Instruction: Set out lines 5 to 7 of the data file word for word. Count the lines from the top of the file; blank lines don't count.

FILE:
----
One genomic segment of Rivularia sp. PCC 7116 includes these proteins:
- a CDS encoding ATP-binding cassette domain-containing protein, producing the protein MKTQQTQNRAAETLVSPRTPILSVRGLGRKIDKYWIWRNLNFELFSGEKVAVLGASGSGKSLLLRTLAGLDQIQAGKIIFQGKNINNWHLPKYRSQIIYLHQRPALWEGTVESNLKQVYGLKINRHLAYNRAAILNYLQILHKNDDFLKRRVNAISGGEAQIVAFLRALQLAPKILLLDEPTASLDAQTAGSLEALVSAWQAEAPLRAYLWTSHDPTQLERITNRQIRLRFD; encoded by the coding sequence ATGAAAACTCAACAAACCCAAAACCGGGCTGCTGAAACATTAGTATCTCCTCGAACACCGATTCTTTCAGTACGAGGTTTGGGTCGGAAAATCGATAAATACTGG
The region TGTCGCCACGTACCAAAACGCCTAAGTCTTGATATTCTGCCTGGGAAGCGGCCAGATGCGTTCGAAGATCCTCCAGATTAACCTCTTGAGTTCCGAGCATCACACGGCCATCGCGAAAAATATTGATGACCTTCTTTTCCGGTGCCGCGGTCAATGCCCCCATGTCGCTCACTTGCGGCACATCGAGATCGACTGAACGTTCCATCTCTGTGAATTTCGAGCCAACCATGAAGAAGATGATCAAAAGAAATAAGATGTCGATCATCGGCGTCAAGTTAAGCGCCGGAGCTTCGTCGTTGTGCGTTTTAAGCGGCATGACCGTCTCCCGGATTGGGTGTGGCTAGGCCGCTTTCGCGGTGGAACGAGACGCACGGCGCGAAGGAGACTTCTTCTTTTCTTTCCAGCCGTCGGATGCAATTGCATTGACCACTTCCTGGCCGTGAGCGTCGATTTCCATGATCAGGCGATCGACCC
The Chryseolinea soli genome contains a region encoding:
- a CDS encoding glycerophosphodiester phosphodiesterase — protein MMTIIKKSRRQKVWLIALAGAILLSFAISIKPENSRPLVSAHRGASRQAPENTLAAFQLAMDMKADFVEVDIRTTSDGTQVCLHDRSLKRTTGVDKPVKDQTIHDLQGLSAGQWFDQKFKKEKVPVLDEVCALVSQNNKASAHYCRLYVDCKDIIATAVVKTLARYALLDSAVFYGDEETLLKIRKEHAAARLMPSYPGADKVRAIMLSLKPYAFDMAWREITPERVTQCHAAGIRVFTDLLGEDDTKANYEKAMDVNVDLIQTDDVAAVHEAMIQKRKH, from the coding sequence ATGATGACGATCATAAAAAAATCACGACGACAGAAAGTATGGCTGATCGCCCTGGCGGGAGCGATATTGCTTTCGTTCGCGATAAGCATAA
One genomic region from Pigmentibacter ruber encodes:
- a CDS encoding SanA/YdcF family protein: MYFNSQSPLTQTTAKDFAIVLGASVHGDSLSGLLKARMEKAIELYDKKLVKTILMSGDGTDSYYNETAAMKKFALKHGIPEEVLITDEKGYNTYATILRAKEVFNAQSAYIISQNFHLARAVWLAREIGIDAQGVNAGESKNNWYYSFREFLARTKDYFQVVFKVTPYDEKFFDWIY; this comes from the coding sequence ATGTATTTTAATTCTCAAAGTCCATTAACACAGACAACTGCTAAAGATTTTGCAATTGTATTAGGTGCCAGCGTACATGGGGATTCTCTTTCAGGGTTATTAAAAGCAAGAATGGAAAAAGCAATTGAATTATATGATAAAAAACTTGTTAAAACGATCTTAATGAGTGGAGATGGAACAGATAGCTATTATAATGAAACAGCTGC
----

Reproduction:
- a CDS encoding glycerophosphodiester phosphodiesterase — protein MMTIIKKSRRQKVWLIALAGAILLSFAISIKPENSRPLVSAHRGASRQAPENTLAAFQLAMDMKADFVEVDIRTTSDGTQVCLHDRSLKRTTGVDKPVKDQTIHDLQGLSAGQWFDQKFKKEKVPVLDEVCALVSQNNKASAHYCRLYVDCKDIIATAVVKTLARYALLDSAVFYGDEETLLKIRKEHAAARLMPSYPGADKVRAIMLSLKPYAFDMAWREITPERVTQCHAAGIRVFTDLLGEDDTKANYEKAMDVNVDLIQTDDVAAVHEAMIQKRKH, from the coding sequence ATGATGACGATCATAAAAAAATCACGACGACAGAAAGTATGGCTGATCGCCCTGGCGGGAGCGATATTGCTTTCGTTCGCGATAAGCATAA
One genomic region from Pigmentibacter ruber encodes:
- a CDS encoding SanA/YdcF family protein: MYFNSQSPLTQTTAKDFAIVLGASVHGDSLSGLLKARMEKAIELYDKKLVKTILMSGDGTDSYYNETAAMKKFALKHGIPEEVLITDEKGYNTYATILRAKEVFNAQSAYIISQNFHLARAVWLAREIGIDAQGVNAGESKNNWYYSFREFLARTKDYFQVVFKVTPYDEKFFDWIY; this comes from the coding sequence ATGTATTTTAATTCTCAAAGTCCATTAACACAGACAACTGCTAAAGATTTTGCAATTGTATTAGGTGCCAGCGTACATGGGGATTCTCTTTCAGGGTTATTAAAAGCAAGAATGGAAAAAGCAATTGAATTATATGATAAAAAACTTGTTAAAACGATCTTAATGAGTGGAGATGGAACAGATAGCTATTATAATGAAACAGCTGC